A meter maid or parking attendant is an official charged with issuing citations and tickets on cars that have exceeded their time limit in a space, lot, or garage. This job is a thankless one, as many people resent meter maids for enforcing laws. In public areas, meter maids typically are employed by local government or local law enforcement agencies.
The job of a meter maid is relatively simple, and usually requires a driver's license at minimum. Most meter maids use cars, bikes, or scooters to travel through their assigned area, so proficiency with various types of vehicles is important. If a meter maid spots a car parked at an expired meter or in an illegal area, he or she must cite the violation with a ticket or citation. Typically these citations require the offender to pay a fine to city or law agencies.
Meter maids may have to deal with angry or upset people as part of their daily work. Parking fines can be very high, and many people believe that they are unnecessarily punitive. Keeping a cool head and not rising to insults or anger is an important part of a meter maid's job. In some areas, meter maids may want to consider self-defense classes as a means of practical caution. While most customers will simply be irritated at their citation, violence toward parking attendants is not impossible.
It is important to remember that a meter maid is a city employee and just doing his or her job. By parking in a metered or controlled space, the car driver is agreeing to abide by rules regarding time limits, price for parking, and possible penalties. While receiving an enormous ticket for having an expired meter for two minutes is certainly infuriating, complaints should be taken to the enforcing agency, not shouted at the meter maid.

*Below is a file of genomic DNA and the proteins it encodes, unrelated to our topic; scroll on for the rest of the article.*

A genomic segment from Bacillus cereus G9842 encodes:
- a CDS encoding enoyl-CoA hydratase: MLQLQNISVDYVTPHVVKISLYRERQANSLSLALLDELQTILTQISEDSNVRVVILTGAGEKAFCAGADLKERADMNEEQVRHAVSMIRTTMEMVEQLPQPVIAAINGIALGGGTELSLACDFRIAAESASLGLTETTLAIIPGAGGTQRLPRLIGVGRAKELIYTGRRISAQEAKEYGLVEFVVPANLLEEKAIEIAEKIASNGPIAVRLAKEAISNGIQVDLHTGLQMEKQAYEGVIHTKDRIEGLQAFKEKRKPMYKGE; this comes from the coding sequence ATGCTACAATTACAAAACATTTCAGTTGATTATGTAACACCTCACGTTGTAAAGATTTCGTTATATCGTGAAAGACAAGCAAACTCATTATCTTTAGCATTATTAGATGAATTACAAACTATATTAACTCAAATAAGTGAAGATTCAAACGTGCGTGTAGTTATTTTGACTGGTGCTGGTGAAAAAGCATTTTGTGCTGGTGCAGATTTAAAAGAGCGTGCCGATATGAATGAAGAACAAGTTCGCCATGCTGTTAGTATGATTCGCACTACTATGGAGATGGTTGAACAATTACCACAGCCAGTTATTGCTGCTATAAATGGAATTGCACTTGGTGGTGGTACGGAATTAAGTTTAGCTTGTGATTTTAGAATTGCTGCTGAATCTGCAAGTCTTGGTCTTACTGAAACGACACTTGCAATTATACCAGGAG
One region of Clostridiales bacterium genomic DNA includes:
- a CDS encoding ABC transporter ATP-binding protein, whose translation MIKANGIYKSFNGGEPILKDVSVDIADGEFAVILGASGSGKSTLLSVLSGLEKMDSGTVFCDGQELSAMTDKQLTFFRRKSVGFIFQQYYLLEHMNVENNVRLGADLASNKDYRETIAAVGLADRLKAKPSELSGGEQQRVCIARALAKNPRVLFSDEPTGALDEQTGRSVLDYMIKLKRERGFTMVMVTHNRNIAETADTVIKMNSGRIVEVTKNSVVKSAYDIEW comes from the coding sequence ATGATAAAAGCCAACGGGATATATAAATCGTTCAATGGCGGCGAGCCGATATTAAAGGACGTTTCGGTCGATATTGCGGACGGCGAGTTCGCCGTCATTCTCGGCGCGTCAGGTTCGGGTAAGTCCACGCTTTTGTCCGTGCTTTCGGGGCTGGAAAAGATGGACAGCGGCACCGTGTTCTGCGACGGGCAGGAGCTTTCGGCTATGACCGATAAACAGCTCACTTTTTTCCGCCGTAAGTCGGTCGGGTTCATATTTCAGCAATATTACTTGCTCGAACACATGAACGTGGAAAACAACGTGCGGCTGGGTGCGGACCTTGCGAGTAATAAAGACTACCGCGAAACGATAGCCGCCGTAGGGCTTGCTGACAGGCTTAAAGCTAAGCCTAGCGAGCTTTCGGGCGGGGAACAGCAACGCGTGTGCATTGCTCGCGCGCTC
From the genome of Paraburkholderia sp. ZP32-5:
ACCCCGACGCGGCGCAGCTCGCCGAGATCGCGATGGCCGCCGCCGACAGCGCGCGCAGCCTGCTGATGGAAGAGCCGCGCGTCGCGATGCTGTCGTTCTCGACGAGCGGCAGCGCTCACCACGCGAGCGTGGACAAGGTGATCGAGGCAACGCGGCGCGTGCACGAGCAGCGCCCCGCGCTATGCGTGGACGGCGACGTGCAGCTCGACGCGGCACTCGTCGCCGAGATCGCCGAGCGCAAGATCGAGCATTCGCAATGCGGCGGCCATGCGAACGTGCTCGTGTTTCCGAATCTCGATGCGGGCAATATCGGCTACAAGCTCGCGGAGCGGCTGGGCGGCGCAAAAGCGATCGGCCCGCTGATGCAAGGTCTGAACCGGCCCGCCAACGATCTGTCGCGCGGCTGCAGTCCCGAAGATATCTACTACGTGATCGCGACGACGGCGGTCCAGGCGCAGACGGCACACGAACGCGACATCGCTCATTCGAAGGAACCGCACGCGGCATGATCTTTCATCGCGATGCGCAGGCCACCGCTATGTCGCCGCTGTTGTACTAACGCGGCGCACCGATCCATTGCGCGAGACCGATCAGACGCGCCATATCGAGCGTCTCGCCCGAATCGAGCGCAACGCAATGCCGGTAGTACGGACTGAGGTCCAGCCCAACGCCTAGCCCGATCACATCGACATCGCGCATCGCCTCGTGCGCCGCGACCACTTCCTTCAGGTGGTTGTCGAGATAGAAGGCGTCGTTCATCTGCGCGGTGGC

Money from parking meters and fines may be important to the civil services of towns and cities. Many small cities rely on parking fares to fund necessary services and city improvement projects. While it is tempting to think a meter maid is lining his or her pockets with the excessive fines, remember that roads are built, streets are swept, and cities are cleaned with money from the tickets meter maids give out.
In some countries, a meter maid may have additional responsibilities. In Sweden, some cities also use parking attendants to cite petty crimes such as vandalism and graffiti. Other countries give meter maids more detailed training and allow them to enforce traffic laws. Meter maids with additional responsibilities are often part of a law enforcement agency, such as the police, rather than a civil agency.